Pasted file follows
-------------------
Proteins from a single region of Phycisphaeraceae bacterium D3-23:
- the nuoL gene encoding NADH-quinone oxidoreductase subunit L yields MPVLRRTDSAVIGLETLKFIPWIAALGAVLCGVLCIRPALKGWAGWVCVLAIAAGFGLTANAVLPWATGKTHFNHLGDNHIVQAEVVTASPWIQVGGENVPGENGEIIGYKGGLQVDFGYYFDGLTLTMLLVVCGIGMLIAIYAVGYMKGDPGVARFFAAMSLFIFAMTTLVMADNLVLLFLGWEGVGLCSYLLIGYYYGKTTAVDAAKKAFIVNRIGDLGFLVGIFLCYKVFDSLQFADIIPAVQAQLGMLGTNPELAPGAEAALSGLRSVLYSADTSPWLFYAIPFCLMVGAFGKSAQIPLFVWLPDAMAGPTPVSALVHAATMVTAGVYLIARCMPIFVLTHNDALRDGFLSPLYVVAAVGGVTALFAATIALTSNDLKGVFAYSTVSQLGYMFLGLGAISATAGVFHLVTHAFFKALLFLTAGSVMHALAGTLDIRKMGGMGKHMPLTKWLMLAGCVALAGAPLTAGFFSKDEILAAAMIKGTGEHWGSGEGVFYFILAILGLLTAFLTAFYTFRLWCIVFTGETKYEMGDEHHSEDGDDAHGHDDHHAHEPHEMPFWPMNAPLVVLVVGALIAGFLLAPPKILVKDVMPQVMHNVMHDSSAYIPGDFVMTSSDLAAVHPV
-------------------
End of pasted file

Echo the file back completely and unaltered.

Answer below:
Proteins from a single region of Phycisphaeraceae bacterium D3-23:
- the nuoL gene encoding NADH-quinone oxidoreductase subunit L yields MPVLRRTDSAVIGLETLKFIPWIAALGAVLCGVLCIRPALKGWAGWVCVLAIAAGFGLTANAVLPWATGKTHFNHLGDNHIVQAEVVTASPWIQVGGENVPGENGEIIGYKGGLQVDFGYYFDGLTLTMLLVVCGIGMLIAIYAVGYMKGDPGVARFFAAMSLFIFAMTTLVMADNLVLLFLGWEGVGLCSYLLIGYYYGKTTAVDAAKKAFIVNRIGDLGFLVGIFLCYKVFDSLQFADIIPAVQAQLGMLGTNPELAPGAEAALSGLRSVLYSADTSPWLFYAIPFCLMVGAFGKSAQIPLFVWLPDAMAGPTPVSALVHAATMVTAGVYLIARCMPIFVLTHNDALRDGFLSPLYVVAAVGGVTALFAATIALTSNDLKGVFAYSTVSQLGYMFLGLGAISATAGVFHLVTHAFFKALLFLTAGSVMHALAGTLDIRKMGGMGKHMPLTKWLMLAGCVALAGAPLTAGFFSKDEILAAAMIKGTGEHWGSGEGVFYFILAILGLLTAFLTAFYTFRLWCIVFTGETKYEMGDEHHSEDGDDAHGHDDHHAHEPHEMPFWPMNAPLVVLVVGALIAGFLLAPPKILVKDVMPQVMHNVMHDSSAYIPGDFVMTSSDLAAVHPV